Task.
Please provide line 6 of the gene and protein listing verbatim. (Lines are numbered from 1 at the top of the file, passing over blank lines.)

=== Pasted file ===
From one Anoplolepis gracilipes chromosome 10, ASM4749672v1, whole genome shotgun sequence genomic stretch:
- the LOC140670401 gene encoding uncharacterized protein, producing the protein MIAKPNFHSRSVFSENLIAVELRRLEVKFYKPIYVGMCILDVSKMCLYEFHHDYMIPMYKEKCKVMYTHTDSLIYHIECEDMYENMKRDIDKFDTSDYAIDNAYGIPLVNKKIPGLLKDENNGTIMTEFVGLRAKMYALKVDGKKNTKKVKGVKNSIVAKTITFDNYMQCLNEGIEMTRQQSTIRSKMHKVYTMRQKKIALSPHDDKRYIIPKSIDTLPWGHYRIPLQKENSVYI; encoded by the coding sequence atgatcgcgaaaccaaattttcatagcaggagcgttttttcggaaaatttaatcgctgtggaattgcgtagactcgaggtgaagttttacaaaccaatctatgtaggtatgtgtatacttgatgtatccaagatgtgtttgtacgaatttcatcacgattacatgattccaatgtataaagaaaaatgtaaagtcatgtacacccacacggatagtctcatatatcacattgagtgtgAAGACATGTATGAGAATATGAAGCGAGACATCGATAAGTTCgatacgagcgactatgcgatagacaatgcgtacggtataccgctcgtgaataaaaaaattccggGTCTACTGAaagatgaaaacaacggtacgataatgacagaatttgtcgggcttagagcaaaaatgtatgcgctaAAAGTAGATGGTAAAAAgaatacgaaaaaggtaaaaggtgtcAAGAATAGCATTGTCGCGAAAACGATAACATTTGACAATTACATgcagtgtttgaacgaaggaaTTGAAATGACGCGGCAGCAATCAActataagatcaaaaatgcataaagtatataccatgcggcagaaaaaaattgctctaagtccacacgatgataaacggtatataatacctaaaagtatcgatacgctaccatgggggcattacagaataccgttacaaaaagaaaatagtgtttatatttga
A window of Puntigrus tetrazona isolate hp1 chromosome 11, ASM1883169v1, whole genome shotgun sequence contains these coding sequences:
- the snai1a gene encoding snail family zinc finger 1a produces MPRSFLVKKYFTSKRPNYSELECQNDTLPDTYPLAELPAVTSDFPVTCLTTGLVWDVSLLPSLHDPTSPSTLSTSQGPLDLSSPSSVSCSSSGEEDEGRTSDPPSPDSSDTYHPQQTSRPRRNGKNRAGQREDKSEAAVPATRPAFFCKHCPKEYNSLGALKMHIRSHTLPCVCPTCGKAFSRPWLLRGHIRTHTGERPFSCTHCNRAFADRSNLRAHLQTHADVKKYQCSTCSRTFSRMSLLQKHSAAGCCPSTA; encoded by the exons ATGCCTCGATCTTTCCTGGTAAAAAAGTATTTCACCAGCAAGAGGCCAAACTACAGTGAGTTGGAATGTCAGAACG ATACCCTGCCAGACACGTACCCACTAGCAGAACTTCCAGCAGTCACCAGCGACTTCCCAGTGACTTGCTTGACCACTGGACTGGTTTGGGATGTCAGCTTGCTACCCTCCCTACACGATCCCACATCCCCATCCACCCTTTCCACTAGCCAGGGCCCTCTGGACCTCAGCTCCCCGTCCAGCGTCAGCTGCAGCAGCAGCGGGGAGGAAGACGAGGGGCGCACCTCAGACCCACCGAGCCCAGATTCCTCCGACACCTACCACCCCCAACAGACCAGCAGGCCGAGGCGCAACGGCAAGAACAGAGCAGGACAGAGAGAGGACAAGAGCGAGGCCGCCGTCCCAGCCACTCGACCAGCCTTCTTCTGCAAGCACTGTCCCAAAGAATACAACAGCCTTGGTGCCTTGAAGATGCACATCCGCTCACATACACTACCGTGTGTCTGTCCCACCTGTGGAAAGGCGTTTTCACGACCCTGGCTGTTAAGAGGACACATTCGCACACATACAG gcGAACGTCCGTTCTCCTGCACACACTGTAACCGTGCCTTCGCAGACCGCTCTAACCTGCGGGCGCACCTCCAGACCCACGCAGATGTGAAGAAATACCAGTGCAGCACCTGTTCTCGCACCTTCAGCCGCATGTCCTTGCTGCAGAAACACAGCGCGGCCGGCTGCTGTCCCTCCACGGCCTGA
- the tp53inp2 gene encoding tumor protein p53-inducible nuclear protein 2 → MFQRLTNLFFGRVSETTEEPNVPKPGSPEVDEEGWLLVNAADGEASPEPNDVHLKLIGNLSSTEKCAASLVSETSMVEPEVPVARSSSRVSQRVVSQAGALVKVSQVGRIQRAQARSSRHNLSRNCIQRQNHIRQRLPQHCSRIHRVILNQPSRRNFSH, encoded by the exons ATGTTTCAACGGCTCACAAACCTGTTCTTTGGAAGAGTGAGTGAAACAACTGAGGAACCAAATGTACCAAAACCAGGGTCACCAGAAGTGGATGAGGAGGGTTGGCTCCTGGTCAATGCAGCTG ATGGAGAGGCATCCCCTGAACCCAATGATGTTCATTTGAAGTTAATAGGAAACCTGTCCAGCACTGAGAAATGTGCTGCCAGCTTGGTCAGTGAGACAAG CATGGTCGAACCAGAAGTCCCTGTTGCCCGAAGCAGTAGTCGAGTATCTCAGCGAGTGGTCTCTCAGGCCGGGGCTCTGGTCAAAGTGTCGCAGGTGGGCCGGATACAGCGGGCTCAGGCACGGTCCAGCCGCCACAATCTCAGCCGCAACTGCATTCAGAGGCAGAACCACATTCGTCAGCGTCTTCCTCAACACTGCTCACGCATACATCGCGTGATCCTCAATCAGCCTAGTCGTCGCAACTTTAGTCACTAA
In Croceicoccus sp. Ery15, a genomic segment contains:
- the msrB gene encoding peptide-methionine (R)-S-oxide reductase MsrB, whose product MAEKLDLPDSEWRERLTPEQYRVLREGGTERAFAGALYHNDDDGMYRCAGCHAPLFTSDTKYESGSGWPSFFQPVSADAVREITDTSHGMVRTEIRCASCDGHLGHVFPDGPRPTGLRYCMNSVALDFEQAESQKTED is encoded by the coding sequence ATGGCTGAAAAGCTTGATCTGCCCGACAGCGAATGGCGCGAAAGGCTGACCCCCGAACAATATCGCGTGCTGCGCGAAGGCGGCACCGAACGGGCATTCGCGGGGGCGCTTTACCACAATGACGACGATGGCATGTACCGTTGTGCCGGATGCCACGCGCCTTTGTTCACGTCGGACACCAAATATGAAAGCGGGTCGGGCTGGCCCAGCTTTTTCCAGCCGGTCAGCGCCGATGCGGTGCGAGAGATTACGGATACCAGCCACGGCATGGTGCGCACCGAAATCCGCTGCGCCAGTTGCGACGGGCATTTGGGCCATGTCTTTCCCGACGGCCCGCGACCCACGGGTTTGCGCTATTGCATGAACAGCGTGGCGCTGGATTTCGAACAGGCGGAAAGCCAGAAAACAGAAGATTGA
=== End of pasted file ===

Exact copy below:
In Croceicoccus sp. Ery15, a genomic segment contains: